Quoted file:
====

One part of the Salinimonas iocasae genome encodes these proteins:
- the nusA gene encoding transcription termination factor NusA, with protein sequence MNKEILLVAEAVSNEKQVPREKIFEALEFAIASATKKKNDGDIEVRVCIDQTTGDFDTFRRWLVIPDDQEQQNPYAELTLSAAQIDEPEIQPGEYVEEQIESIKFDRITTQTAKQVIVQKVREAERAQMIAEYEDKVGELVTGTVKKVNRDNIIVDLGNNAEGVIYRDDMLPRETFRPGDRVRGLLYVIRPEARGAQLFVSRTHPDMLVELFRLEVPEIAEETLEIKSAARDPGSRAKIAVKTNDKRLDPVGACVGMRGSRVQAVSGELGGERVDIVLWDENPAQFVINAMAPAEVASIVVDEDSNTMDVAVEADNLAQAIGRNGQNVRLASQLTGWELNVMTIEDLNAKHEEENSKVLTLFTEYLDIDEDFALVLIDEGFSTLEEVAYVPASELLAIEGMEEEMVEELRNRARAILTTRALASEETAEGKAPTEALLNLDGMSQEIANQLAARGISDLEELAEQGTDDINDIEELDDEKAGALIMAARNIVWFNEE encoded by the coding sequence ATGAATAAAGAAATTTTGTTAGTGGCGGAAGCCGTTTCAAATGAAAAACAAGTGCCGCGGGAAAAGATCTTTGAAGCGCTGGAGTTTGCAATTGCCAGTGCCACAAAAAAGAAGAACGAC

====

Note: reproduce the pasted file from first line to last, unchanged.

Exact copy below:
One part of the Salinimonas iocasae genome encodes these proteins:
- the nusA gene encoding transcription termination factor NusA, with protein sequence MNKEILLVAEAVSNEKQVPREKIFEALEFAIASATKKKNDGDIEVRVCIDQTTGDFDTFRRWLVIPDDQEQQNPYAELTLSAAQIDEPEIQPGEYVEEQIESIKFDRITTQTAKQVIVQKVREAERAQMIAEYEDKVGELVTGTVKKVNRDNIIVDLGNNAEGVIYRDDMLPRETFRPGDRVRGLLYVIRPEARGAQLFVSRTHPDMLVELFRLEVPEIAEETLEIKSAARDPGSRAKIAVKTNDKRLDPVGACVGMRGSRVQAVSGELGGERVDIVLWDENPAQFVINAMAPAEVASIVVDEDSNTMDVAVEADNLAQAIGRNGQNVRLASQLTGWELNVMTIEDLNAKHEEENSKVLTLFTEYLDIDEDFALVLIDEGFSTLEEVAYVPASELLAIEGMEEEMVEELRNRARAILTTRALASEETAEGKAPTEALLNLDGMSQEIANQLAARGISDLEELAEQGTDDINDIEELDDEKAGALIMAARNIVWFNEE encoded by the coding sequence ATGAATAAAGAAATTTTGTTAGTGGCGGAAGCCGTTTCAAATGAAAAACAAGTGCCGCGGGAAAAGATCTTTGAAGCGCTGGAGTTTGCAATTGCCAGTGCCACAAAAAAGAAGAACGAC